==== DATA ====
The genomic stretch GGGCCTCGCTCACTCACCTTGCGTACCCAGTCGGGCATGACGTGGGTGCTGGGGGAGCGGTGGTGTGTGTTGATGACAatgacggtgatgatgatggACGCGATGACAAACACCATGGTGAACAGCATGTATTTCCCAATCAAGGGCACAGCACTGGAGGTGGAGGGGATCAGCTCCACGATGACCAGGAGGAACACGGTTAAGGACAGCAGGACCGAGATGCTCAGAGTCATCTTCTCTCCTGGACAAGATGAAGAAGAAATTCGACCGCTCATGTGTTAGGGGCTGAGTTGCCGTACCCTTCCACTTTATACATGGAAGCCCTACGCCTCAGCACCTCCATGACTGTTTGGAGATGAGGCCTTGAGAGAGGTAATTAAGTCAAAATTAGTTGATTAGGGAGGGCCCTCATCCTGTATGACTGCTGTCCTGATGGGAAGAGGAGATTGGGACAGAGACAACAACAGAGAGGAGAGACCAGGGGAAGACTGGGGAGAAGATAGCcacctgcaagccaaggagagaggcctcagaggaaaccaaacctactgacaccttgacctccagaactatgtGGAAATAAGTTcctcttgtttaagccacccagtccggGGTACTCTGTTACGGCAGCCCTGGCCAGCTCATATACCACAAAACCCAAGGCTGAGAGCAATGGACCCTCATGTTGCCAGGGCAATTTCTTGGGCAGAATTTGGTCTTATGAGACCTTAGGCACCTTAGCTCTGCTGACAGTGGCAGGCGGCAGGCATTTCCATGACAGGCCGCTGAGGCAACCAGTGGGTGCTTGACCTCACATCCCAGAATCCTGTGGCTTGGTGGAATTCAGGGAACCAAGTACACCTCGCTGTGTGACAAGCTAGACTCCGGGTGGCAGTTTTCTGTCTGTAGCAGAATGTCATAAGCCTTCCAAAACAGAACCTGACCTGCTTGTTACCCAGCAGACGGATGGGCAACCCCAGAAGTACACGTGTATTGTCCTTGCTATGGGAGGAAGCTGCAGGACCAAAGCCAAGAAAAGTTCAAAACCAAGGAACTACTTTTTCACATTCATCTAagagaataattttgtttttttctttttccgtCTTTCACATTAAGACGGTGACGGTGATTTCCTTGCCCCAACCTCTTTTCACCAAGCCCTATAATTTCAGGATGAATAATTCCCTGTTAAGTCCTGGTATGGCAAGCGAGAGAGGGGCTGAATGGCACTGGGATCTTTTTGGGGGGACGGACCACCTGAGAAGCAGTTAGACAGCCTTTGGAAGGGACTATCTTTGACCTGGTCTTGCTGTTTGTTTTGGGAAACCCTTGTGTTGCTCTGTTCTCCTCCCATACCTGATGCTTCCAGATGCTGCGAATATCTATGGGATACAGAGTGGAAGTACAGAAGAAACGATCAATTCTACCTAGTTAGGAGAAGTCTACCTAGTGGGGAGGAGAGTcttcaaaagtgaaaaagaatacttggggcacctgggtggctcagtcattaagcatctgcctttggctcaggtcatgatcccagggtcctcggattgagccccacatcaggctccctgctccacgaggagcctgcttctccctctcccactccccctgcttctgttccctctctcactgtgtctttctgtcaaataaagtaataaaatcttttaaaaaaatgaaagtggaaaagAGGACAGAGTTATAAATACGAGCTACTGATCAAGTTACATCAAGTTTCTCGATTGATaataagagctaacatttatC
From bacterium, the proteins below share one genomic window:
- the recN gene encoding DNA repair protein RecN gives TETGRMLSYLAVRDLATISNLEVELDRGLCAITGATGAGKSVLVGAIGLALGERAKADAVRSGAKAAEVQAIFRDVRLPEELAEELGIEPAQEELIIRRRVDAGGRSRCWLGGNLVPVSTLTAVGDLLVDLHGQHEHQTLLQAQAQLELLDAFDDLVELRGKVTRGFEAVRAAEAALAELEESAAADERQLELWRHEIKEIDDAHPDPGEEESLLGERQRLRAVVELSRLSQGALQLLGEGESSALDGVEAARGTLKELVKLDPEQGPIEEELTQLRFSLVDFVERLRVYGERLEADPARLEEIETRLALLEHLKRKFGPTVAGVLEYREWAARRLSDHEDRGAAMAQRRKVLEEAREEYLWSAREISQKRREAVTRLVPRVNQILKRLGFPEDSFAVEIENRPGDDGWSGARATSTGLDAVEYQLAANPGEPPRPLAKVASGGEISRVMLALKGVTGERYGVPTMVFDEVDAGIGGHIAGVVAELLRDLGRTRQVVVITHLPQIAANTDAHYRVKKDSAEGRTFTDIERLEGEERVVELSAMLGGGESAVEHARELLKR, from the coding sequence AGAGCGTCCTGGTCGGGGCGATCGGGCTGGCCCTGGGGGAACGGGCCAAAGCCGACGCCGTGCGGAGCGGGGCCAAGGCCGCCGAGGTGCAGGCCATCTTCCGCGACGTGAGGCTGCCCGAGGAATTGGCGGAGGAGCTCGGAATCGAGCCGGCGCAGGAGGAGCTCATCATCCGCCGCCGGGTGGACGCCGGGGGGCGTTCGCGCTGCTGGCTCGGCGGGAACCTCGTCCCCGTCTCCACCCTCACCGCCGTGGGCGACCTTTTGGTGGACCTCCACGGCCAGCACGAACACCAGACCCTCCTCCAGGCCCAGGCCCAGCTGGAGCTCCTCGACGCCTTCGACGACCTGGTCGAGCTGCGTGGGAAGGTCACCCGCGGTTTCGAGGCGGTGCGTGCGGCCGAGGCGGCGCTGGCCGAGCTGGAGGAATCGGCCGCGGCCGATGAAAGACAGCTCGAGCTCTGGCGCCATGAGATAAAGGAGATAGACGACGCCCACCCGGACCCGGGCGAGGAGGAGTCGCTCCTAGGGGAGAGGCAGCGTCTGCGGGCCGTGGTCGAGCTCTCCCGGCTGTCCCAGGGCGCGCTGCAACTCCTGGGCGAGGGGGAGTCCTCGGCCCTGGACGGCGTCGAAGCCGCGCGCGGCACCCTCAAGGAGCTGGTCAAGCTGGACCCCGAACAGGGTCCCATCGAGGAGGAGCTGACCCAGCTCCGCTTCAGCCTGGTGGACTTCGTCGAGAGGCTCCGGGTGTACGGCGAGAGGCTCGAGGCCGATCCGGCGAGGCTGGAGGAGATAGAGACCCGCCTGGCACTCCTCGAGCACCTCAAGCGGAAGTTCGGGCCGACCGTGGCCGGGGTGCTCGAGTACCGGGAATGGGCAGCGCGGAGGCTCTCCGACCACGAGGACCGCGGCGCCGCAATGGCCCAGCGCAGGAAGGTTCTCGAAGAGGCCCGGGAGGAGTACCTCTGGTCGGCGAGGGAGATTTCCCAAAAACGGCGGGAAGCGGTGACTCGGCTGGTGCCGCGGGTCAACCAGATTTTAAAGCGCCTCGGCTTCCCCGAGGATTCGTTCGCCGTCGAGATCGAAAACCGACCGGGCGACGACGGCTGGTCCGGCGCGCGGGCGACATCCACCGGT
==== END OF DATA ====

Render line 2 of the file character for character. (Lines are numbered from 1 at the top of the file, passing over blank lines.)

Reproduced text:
From bacterium, the proteins below share one genomic window: